The Impossible Odds
Now the problem is that the odds of life occurring are far greater than the available number of stars that we think are in the universe. Scientists estimate that there are 100 billion stars out there, but our conservative probability says that there is a one in one quadrillion chance! There just aren’t enough stars available to overcome the probability! In fact, the odds of OUR world being inhabitable seem impossible in light of all the factors that are required! Certainly we can see the ridiculous nature of chance probability when it comes to the existence of our inhabitable world. The probabilities are so small, that Earth seems to be unlikely at best!

All along, God has been trying to tell us this very thing. He has been trying to tell us that the odds are impossibly unfavorable and that He alone is the only explanation for our existence. God is the creator of the universe and the only being who can transcend the odds. And he created Earth in a special way, unique in the universe:

Psalms 115:15-16
May you be blessed by the LORD, the Maker of heaven and earth. The highest heavens belong to the LORD, but the earth he has given to man.

Once we have conquered the first important question, “How did we get here” the second question must be addressed: “Why are we here?” Scripture gives us the answer:

Colossians 1:16-17
For by him all things were created: things in heaven and on earth, visible and invisible, whether thrones or powers or rulers or authorities; all things were created by him and for him.

God seems to be telling us that we were (1) created BY Him, and (2) created FOR Him. God says that he did, in fact, create us for a purpose and that purpose was to find and know HIM. But is there any scientific evidence that this is true? Well, yes there is!

It All Started With the Solar Eclipse
Years ago scientists realized something while watching a solar eclipse. In a solar eclipse the moon slips between the sun and the earth and covers the sun from our perspective. This doesn’t happen everywhere in the universe. In order for there to be a solar eclipse, a world’s moon has to be just the perfect size and perfect distance from the planet in order to be the exact same size as the star from our perspective. That happens to be the case here on Earth. Is this just an accident? Is it possible that the moon is this size for a reason?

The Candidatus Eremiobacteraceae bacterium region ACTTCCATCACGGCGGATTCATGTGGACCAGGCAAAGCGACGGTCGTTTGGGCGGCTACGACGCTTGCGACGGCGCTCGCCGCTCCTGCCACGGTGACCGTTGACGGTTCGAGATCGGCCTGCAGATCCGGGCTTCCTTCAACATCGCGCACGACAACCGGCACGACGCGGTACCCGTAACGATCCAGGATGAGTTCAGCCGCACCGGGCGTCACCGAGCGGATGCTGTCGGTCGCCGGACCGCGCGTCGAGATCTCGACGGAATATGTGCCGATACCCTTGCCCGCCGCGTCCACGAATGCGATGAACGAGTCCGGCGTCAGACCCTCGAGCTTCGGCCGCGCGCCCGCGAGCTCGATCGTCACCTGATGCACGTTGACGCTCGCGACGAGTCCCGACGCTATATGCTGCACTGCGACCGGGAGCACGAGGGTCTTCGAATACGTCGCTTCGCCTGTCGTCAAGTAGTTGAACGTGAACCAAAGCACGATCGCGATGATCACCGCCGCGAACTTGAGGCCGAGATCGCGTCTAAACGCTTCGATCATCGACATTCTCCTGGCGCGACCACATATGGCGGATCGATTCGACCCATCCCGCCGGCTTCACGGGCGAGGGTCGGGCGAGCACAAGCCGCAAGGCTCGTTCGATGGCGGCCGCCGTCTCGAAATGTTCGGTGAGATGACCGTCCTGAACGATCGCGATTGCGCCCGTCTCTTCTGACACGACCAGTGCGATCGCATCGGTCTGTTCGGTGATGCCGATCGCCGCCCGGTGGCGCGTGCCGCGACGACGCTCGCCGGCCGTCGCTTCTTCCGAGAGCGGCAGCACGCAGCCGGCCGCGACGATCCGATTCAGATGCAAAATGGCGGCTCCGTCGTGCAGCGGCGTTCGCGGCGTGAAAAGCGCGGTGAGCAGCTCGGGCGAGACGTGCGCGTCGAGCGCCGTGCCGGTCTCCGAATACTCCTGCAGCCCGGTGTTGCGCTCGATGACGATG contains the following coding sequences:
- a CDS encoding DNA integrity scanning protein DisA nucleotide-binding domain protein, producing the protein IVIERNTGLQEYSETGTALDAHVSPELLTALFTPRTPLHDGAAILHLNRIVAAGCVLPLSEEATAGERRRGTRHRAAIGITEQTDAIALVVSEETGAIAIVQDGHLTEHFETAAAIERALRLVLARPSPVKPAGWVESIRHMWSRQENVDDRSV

It just so happens that our ability to observe a complete eclipse of the sun is important to our ability to observe the universe and understand its laws. For example, in May of 1919, a research team headed by British astronomer Arthur Eddington, was able to photograph the sun and adjacent stars during an eclipse. When they examined the photographs later, they were able to verify that the sun’s gravity actually bent the light from distant stars as we saw them at the very angle that Einstein had predicted, therefore verifying his Theory of Relativity.

The Recipe for Observation
In addition to this, solar eclipses have allowed us to understand the chemical nature of the universe! It was during an eclipse that something called the ‘flash spectrum’ was first observed by scientists through a prism. When this was first observed in 1870, we finally understood the structure of the surface of the sun (its chromo sphere) based on the colors emitted by each chemical in the flash spectrum and we discovered Helium for the first time. We now know that we can examine the spectrum of the light from distant stars to understand their chemistry, and we would never have been able to do this if not for our ability to see our own sun in a solar eclipse. So, do you remember how we said there was a perfect recipe for life on Earth? Well there is also a perfect recipe for discovery:

Perfect Sized Moon
The first required element is the perfect sized moon that will allow us to discover the flash spectrum and confirm other scientific theories!

Right Kind of Radiation
But that’s not all you need to be able to discover the universe. You have radiation, and just the right kind of radiation to boot! We are constantly bombarded by radiation from our own sun and the stars of distant galaxies. This radiation reaches our planet in a variety of wavelengths. But only the visible radiation is usable for us to exist, and it just so happens that this is the same radiation that we need to be able to see and discover the universe!

Thin Atmosphere